Attributing his success in part to the school itself, Mr. Brown emphasized the atmosphere at The Hun School and the small class sizes. “I couldn’t ask for a better school,” he said. “There are a lot of good schools in Princeton, but there’s something about the Hun School where the relationship between the teachers and students is really like a family. We know each other well. It’s such a wonderful school.”

Keep it Moving

Another apparent secret to Mr. Brown’s success is his constant quest to improve his craft. “I’m always looking at ways to be better,” he said. “I’m never content with how I am as a teacher. I go home and critique myself every day. If there’s a better way I’ll figure that out and I’ll try it. I’ll find a way to make math more accessible. If you really get math you feel so good about yourself, and if you don’t get math you feel like you’re a terrible person, so I just want to make sure that everyone feels good about themselves, and I think math is one of the first steps to do that.”

He described his classroom as much more of a conversation than a lecture. “I’m talking with them about math, keeping it interesting, and because this generation is so saturated with technology and speed, you just have to keep things moving. So I’ll have them up writing problems on the board, then I’ll teach for a bit, then we’ll take a break, then we’ll do group work together, then online practice. They don’t realize that they’re learning. They just know that they’re moving a lot.”

According to Mr. Brown, students’ increasing need for immediate gratification makes teaching more challenging now than ever before. “As the world becomes more saturated with technology, these kids are used to using devices where they can get information so quickly. Immediate gratification is so common that when teachers say this is really important down the line, they don’t understand that. Ten years ago they did, but now it’s hard. You have to adapt as a teacher and make them understand why things down the line are important right now.”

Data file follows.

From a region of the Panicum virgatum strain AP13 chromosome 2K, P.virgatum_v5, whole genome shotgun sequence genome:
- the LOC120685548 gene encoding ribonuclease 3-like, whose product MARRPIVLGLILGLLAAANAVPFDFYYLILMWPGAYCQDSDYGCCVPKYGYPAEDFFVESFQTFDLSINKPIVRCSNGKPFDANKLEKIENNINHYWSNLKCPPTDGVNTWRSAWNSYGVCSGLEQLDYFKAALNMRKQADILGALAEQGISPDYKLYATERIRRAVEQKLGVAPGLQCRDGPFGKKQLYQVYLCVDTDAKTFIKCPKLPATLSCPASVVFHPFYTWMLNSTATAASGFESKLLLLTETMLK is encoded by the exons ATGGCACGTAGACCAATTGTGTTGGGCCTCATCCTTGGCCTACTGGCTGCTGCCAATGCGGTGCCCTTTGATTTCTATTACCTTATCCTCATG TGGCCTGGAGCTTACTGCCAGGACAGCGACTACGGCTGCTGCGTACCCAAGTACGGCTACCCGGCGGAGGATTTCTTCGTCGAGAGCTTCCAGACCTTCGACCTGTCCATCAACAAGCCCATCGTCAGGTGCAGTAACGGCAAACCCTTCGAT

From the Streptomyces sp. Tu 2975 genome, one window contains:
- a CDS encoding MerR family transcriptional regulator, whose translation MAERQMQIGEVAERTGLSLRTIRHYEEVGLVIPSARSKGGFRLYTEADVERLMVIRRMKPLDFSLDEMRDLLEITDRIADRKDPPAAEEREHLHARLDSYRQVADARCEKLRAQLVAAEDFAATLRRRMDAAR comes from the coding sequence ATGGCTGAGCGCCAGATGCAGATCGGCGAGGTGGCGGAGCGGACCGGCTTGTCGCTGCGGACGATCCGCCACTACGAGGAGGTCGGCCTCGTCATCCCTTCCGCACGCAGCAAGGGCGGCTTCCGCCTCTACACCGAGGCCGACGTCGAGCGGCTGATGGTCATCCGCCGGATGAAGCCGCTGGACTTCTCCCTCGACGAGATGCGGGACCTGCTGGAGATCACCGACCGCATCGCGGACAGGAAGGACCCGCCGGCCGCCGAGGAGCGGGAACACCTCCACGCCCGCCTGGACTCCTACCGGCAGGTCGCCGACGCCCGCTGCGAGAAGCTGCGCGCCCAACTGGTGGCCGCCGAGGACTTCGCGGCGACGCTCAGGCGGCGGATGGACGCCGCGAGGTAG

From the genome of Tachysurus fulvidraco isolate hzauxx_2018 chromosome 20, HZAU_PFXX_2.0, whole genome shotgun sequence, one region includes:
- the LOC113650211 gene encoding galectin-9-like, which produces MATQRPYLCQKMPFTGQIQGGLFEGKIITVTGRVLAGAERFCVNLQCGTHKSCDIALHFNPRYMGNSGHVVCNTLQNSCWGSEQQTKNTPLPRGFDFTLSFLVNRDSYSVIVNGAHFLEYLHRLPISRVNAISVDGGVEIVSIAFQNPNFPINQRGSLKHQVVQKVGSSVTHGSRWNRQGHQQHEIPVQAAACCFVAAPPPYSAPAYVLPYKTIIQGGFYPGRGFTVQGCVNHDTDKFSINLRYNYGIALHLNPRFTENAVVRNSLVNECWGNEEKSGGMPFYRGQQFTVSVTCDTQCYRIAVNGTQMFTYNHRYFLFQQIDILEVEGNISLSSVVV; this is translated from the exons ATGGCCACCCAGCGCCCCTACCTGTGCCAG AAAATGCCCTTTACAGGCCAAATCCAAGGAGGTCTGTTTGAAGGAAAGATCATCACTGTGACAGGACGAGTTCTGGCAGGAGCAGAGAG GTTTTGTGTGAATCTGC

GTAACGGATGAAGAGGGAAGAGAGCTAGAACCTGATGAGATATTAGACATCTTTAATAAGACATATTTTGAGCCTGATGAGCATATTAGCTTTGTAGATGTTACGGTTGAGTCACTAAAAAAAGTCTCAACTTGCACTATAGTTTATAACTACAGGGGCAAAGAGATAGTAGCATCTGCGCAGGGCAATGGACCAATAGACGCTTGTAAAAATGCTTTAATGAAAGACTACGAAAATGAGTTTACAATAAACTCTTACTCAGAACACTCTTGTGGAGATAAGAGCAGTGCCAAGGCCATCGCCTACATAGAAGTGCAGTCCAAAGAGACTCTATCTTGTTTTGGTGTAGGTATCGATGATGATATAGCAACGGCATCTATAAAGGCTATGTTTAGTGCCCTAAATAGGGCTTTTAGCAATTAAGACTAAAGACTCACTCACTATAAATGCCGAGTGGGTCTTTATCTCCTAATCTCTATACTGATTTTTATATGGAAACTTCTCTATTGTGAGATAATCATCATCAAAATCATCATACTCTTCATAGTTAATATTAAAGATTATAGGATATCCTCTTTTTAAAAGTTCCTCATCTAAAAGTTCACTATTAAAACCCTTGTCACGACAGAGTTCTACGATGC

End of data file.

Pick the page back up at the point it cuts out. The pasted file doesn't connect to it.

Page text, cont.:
He described how The Hun School works to keep a balance. “We’re always adapting here. We’re way ahead in technology, but we’re also thinking of ways to teach them not just content but skills for life, such as problem-solving, collaboration, and cultural competencies-how to be a person in the world today where you can’t just prepare for a job out of college because that job might not exist in the future. Teaching them these skills really helps them.” Moreover, these kids can also use these skills to later grow their careers and do something great in life. If they get stuck in life, they can always fall back on the life lessons and skills they learned here as well as employ other resources, for instance, join a leadership group or perhaps start a peer advisory group themselves. Our aim is to guide them so that they can make their future.

As far as his own future is concerned, 41-year-old Mr. Brown is looking forward to finishing his dissertation and earning his PhD soon – “I’m about 90 percent done” – but has no desire to move. “I’m in no rush to go anywhere,” he said. “I’m very happy where I am. My wife is teaching at Lehigh and she’s happy where she is. My immediate goal is to make my teaching better, keep adapting to this culture of students, always making math and music interesting and helpful for the kids.”

As faculty representative on The Hun Board of Trustees, Mr. Brown is pleased to be helping to plan the school’s future. “I like where it’s going. We’re always looking forward. It’s very impressive. I love being here. I love the students. I love the school.”

And when Ryan isn’t teaching, preparing to teach, or conducting, he can probably be found with his family. While his wife Sun Min is teaching and conducting at Lehigh, Mr. Brown is in charge of their daughter from after school until bedtime.

“Since my wife is from South Korea, I’m always trying to learn the language more and more. I go to a Saturday school at the Korean church where I’m taking language lessons. My daughter and I go hand in hand every Saturday morning and learn Korean together. It’s really fun,” Mr. Brown said.